A Note on Martin Campbell-Kelly’s “Software as an Economic Activity” and David Mowery’s “Commentary”

  • David A. Hounshell
Conference paper


As with the history of any technology, business, or industry, the history of software raises the question for the historian of what unit of analysis should be used. Reading Martin Campbell-Kelly’s paper, “Software as an Economic Activity,” and David C. Mowery’s commentary suggests the clear need for greater methodological rigor and consistency, vis-à-vis analytical units, in studying the history of software.


Economic Activity Basic Unit Competition Policy Industry Evolution Software Industry 
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  1. 1.
    For a discussion of the firm as the unit of analysis in business history, see David Hounshell, “Hughesian History of Technology and Chandlerian Business History: Parallels, Departures, and Critics,” History and Technology 12 (1995): 205–24.CrossRefGoogle Scholar
  2. 2.
    See, for example, Steven Klepper, “Entry, Exit, Growth, and Innovation over the Product Life Cycle,” American Economic Review 86 (1996): 562–83;Google Scholar
  3. 2a.
    Kenneth L. Simons, “Technological Change and Firm Survival in New Manufacturing Industries,” Ph.D. diss., Carnegie Mellon University, 1995;Google Scholar
  4. 2b.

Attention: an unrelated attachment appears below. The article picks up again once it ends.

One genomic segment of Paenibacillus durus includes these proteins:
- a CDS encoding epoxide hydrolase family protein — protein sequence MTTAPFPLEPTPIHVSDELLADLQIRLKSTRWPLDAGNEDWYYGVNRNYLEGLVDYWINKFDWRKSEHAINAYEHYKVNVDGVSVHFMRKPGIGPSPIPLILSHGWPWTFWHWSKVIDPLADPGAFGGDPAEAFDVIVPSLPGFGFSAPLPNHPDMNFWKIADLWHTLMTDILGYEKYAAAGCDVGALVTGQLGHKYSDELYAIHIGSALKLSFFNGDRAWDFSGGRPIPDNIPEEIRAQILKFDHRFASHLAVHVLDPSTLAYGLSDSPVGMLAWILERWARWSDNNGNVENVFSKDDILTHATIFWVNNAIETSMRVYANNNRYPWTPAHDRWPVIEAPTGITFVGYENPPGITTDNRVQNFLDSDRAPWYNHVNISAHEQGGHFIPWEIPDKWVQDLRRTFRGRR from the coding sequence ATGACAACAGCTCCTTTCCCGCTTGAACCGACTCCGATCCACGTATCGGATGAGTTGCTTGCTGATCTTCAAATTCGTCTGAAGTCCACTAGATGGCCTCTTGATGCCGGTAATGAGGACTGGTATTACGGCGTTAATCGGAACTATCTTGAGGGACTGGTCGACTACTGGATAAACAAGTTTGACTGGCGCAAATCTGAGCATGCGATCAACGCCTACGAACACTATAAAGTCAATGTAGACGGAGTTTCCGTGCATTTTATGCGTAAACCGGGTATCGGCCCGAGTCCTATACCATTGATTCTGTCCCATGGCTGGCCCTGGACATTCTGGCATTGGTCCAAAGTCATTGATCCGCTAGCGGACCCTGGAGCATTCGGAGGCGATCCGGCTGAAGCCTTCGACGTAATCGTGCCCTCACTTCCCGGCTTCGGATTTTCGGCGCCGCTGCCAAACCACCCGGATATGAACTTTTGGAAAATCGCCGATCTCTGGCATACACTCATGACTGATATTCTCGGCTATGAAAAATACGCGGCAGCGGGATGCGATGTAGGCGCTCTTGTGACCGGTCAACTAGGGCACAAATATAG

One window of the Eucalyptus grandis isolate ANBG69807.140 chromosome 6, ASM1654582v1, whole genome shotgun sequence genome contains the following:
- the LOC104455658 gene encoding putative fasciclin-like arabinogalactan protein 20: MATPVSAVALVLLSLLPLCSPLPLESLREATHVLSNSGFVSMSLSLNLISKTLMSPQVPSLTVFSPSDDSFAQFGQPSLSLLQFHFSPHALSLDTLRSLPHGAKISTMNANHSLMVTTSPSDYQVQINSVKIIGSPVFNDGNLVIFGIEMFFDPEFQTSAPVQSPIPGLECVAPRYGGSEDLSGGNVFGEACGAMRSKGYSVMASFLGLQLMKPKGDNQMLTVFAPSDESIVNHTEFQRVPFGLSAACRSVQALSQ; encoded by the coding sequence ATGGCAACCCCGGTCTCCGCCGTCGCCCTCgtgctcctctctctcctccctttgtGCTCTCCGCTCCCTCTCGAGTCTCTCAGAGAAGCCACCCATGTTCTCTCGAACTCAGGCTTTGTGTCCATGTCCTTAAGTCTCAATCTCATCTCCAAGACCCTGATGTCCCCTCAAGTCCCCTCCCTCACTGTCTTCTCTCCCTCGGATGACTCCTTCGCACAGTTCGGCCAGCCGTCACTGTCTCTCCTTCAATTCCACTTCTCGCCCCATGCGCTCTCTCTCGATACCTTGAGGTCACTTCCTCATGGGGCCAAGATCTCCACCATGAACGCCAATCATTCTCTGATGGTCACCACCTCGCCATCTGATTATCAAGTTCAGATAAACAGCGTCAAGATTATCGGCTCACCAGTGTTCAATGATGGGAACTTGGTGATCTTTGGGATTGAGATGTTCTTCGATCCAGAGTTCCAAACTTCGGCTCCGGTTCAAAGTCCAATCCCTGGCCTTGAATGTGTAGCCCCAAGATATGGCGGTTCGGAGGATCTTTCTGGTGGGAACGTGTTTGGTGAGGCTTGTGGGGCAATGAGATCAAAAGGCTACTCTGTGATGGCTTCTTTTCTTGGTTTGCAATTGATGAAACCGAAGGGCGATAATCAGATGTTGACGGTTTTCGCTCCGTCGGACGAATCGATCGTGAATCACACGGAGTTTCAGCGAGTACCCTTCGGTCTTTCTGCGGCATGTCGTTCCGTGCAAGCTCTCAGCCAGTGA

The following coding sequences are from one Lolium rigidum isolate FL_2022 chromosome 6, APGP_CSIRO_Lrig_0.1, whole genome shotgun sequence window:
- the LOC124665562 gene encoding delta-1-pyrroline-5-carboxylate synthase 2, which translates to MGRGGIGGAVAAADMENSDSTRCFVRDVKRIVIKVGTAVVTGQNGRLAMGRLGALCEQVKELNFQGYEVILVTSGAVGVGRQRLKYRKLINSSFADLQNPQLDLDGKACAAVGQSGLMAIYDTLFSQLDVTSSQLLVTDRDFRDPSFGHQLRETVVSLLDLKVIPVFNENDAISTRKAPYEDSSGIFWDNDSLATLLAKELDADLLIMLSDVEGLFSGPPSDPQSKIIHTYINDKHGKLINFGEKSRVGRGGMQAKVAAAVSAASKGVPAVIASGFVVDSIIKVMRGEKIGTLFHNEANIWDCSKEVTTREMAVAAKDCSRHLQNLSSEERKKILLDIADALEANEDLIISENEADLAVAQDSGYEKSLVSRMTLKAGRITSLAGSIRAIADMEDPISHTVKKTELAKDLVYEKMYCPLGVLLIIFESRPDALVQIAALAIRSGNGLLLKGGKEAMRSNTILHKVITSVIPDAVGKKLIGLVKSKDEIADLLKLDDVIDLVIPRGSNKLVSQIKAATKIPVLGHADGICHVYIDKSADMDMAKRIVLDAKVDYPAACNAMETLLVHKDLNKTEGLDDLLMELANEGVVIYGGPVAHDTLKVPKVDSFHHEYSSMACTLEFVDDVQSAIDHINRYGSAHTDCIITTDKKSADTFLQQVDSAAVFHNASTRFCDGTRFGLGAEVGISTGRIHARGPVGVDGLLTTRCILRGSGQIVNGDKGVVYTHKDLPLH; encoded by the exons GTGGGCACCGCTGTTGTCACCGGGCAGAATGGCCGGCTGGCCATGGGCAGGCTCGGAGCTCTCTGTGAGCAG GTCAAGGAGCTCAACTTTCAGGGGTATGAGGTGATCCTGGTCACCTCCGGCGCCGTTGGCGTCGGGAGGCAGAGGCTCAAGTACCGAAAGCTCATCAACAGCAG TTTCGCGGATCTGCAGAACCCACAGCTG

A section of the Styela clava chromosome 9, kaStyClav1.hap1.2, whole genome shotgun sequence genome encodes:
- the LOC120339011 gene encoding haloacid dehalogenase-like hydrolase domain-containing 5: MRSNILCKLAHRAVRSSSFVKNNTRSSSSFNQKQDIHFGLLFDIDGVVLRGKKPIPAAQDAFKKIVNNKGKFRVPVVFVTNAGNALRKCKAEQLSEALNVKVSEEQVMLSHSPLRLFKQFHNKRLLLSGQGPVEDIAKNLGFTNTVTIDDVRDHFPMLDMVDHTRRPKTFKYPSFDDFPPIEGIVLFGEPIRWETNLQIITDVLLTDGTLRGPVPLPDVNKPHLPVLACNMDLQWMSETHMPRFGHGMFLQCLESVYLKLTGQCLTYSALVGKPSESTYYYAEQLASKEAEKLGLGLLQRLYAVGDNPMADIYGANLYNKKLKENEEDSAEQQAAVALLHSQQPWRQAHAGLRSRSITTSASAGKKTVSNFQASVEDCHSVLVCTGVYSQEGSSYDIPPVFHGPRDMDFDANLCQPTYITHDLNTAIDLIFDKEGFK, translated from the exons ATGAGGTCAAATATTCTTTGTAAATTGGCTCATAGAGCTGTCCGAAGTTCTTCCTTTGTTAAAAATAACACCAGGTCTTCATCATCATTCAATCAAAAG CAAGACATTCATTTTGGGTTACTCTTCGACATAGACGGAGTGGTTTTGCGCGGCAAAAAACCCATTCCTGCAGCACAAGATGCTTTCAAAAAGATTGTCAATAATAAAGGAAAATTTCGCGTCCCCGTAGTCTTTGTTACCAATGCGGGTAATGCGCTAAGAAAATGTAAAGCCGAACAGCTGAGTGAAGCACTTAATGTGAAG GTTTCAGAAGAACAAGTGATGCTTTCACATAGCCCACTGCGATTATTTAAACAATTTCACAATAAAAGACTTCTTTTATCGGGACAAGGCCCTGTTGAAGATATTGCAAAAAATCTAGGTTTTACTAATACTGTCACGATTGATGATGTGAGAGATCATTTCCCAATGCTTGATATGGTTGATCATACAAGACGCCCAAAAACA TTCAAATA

Sally Sleeper, “The Role of Firm Capabilities in the Evolution of the Laser Industry: the Making of a High-Tech Market,” Ph.D. diss., Carnegie Mellon University, 1998;Google Scholar
  5. 2c.
    Daniel Holbrook, “Technical Diversity and Technological Change in the American Semiconductor Industry, 1952–65,” Ph.D. diss., Carnegie Mellon University, 1999; Daniel Holbrook et al., “The Nature, Sources, and Consequences of Firm Differences in the Early History of the Semiconductor Industry,” Strategic Management Journal (Chichester, forthcoming); Steven Klepper and Kenneth Simons, “Dominance by Birthright: Entry of Prior Radio Producers and Competitive Ramifications in the US Television Receiver Industry, “ Paper Delivered at the Eighth International Meeting of the Joseph A. Schumpeter Society, Manchester, U.K., 1 July 2000; Steven Klepper and Sally Sleeper, “Entry by Spinoffs,” Mimeo, June 2000.Google Scholar

Copyright information

© Springer-Verlag Berlin Heidelberg 2002

Authors and Affiliations

  • David A. Hounshell
    • 1
  1. 1.Henry R. Luce Professor of Technology and Social ChangeCarnegie Mellon UniversityPittsburghUSA

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